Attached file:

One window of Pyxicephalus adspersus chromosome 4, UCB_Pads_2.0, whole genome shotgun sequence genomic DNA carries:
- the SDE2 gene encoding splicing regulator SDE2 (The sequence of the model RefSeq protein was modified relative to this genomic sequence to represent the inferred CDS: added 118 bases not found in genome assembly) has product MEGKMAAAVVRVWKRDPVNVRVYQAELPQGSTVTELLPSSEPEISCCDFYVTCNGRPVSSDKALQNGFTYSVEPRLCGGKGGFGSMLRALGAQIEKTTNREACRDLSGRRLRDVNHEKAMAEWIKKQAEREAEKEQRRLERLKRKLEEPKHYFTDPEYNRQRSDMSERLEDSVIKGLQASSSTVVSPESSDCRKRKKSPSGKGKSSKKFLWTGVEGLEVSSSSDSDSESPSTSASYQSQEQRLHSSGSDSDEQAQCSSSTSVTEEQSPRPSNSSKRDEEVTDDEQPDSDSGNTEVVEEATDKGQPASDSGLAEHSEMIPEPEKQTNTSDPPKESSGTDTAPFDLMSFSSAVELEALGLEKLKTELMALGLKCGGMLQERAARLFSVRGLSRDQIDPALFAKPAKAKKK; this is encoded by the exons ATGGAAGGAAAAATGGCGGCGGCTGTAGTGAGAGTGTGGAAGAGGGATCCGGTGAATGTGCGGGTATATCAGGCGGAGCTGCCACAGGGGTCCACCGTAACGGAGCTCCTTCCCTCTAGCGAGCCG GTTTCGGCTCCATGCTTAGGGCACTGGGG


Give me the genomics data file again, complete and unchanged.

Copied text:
One window of Pyxicephalus adspersus chromosome 4, UCB_Pads_2.0, whole genome shotgun sequence genomic DNA carries:
- the SDE2 gene encoding splicing regulator SDE2 (The sequence of the model RefSeq protein was modified relative to this genomic sequence to represent the inferred CDS: added 118 bases not found in genome assembly) has product MEGKMAAAVVRVWKRDPVNVRVYQAELPQGSTVTELLPSSEPEISCCDFYVTCNGRPVSSDKALQNGFTYSVEPRLCGGKGGFGSMLRALGAQIEKTTNREACRDLSGRRLRDVNHEKAMAEWIKKQAEREAEKEQRRLERLKRKLEEPKHYFTDPEYNRQRSDMSERLEDSVIKGLQASSSTVVSPESSDCRKRKKSPSGKGKSSKKFLWTGVEGLEVSSSSDSDSESPSTSASYQSQEQRLHSSGSDSDEQAQCSSSTSVTEEQSPRPSNSSKRDEEVTDDEQPDSDSGNTEVVEEATDKGQPASDSGLAEHSEMIPEPEKQTNTSDPPKESSGTDTAPFDLMSFSSAVELEALGLEKLKTELMALGLKCGGMLQERAARLFSVRGLSRDQIDPALFAKPAKAKKK; this is encoded by the exons ATGGAAGGAAAAATGGCGGCGGCTGTAGTGAGAGTGTGGAAGAGGGATCCGGTGAATGTGCGGGTATATCAGGCGGAGCTGCCACAGGGGTCCACCGTAACGGAGCTCCTTCCCTCTAGCGAGCCG GTTTCGGCTCCATGCTTAGGGCACTGGGG